Laura Napiza with daughter Samantha, left, who wants to be a teacher
Laura Napiza and her daughter Samantha tried traversing the hallways but seemed completely lost. “We just got here and it’s very overwhelming,” Laura Napiza said. “We’re looking for a high school with a strong academic program that also has something that she’d be interested in. Right now she wants to be a teacher.”
They said their goal was to visit the Queens High School of Teaching, Liberal Arts, and the Sciences and Maspeth High School — if they could find those tables. Saying they planned to inquire about graduation rates, student-to-teacher ratios and extracurricular options, the mother and daughter disappeared into the melee.
Spencer Jackson and Beverly Brailsford creating a plan of attack for the fair
Beverly Brailsford and her son Spencer Jackson came in with a clear plan of action: Head straight to the seventh floor and methodically work downwards, hitting only the schools with strong academic programs and track and field teams. First, though, the pair found a quiet hallway where they could sit down and prepare. With the high school directory in her lap, a pen in her hand, and a notebook turned to a fresh page, Brailsford took notes on schools such as Aviation High School and Medgar Evers College Preparatory School while Jackson played on his phone. “I think it’s more of a mom thing,” Brailsford said of the process. “As long as they have what he’s into, it works for him.”
Seven takeaways from last night's marathon Panel for Educational Policy meeting, for those who don't have time for 6,000-plus words, minute-to-minute updates, or actually traveling to Brooklyn Tech in the storm:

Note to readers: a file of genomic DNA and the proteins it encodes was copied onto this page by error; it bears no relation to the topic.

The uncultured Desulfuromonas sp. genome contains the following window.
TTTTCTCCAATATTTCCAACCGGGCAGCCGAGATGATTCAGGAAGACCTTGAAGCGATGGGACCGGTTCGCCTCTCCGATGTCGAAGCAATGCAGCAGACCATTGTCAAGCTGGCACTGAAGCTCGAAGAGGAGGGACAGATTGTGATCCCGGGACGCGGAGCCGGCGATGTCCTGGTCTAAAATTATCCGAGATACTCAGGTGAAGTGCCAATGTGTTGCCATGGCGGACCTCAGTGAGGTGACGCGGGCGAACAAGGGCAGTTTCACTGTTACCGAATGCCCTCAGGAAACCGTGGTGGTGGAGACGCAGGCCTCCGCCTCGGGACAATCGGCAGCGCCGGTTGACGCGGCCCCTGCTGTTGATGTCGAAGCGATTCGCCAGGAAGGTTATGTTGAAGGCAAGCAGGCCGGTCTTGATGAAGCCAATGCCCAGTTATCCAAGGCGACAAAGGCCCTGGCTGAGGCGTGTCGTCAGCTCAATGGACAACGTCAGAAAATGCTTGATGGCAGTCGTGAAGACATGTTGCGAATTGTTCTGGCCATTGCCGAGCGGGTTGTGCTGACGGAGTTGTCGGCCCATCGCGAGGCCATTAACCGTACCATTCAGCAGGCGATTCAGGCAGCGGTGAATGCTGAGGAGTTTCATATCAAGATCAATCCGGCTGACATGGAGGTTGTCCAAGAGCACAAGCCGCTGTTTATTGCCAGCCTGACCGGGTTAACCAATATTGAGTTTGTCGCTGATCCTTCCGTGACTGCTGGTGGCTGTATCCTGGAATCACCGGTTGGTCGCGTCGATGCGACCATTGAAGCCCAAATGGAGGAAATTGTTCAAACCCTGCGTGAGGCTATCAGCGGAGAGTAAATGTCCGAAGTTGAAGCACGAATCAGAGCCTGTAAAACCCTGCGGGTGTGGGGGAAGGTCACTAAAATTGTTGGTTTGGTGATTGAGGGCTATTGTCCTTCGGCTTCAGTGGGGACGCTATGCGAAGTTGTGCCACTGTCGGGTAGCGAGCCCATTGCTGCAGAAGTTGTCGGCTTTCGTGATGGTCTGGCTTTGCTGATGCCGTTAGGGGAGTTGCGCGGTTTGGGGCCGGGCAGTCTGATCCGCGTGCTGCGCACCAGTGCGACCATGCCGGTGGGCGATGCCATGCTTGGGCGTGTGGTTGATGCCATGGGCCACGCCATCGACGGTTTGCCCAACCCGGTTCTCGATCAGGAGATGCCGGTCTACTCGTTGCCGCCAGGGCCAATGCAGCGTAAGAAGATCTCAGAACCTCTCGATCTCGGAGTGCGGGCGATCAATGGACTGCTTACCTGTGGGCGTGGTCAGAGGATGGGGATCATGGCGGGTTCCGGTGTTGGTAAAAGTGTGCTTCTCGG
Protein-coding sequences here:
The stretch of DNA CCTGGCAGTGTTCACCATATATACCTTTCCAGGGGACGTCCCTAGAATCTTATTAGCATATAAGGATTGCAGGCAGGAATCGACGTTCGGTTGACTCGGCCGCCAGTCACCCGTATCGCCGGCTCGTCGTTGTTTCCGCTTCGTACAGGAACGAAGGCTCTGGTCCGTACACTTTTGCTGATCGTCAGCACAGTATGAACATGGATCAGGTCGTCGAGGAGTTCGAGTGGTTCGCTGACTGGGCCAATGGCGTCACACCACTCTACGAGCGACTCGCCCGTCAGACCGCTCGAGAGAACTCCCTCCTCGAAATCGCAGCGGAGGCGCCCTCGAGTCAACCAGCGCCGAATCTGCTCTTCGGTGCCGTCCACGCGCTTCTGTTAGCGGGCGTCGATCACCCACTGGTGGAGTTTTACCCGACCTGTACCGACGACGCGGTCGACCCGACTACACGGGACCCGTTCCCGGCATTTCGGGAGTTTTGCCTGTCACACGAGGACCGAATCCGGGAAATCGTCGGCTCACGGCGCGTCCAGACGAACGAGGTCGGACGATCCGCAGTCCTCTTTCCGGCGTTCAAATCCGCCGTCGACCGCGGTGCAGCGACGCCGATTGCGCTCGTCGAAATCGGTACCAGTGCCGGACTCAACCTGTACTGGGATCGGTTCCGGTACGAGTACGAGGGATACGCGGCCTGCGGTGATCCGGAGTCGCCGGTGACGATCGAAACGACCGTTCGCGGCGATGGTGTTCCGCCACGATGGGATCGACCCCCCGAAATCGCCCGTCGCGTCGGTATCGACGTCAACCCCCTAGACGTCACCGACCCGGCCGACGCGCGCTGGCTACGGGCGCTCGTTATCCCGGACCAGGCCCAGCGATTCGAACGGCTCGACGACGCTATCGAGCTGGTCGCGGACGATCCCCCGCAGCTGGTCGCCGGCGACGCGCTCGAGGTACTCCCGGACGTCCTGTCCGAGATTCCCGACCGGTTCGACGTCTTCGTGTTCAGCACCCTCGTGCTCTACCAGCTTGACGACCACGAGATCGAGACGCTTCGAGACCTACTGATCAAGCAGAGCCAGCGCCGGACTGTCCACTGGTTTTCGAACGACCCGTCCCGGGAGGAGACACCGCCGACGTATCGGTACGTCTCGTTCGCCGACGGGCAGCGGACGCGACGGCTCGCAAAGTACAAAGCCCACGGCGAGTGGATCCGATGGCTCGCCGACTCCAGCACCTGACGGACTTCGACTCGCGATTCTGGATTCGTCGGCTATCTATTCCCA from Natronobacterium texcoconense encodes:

1. Bloomberg's agenda was unsurprisingly approved: 10 schools will phase out, four new co-locations will occur. But on the panel, opposition now comes from more members than simply the Manhattan and Bronx appointees.
Patrick Sullivan, the Manhattan borough president's appointee, is no longer the sole voice of opposition on the panel. And while Bronx borough president Ruben Diaz Jr.'s appointee has been making opposition known for a while now, the other borough representatives are beginning slowly to join.
Only mayoral appointees, for instance, voted in favor of proposals that would benefit the Success Charter Network schools run by CEO Eva Moskowitz, a former City Council member and perennial mayoral hopeful.
Besides 'no' votes, another manifestation of opposition to Bloomberg came in the form of a skirmish. From 9:53 p.m.:
Audience members told Anna that they saw Sullivan push Morales from behind. Then Tino Hernandez, the panel’s chair, and Deputy Chancellor Santiago Taveras got between them and escorted Sullivan back to his seat. Sullivan then told the audience that one of the mayoral appointees on the panel had approached him to "taunt" him, kicking off the clash. He proposed that the panel postpone their votes to another day on account of the bad weather, but this motion failed.
When the parents behind Anna saw the tussle begin, they started yelling: “Security! Where is security?” A few security guards did edge onto the stage but then backed away, Anna reports.
Sullivan told the Daily News that he was just tapping Morales on the back.
2. Families reached out across the closure aisle, sometimes poetically.
From Anna's 9:12 p.m. report:
… some MCA [Metropolitan Corporate Academy, slated for closure] kids are rapping about racism and school closure. The charter school kids and parents are clapping the beat.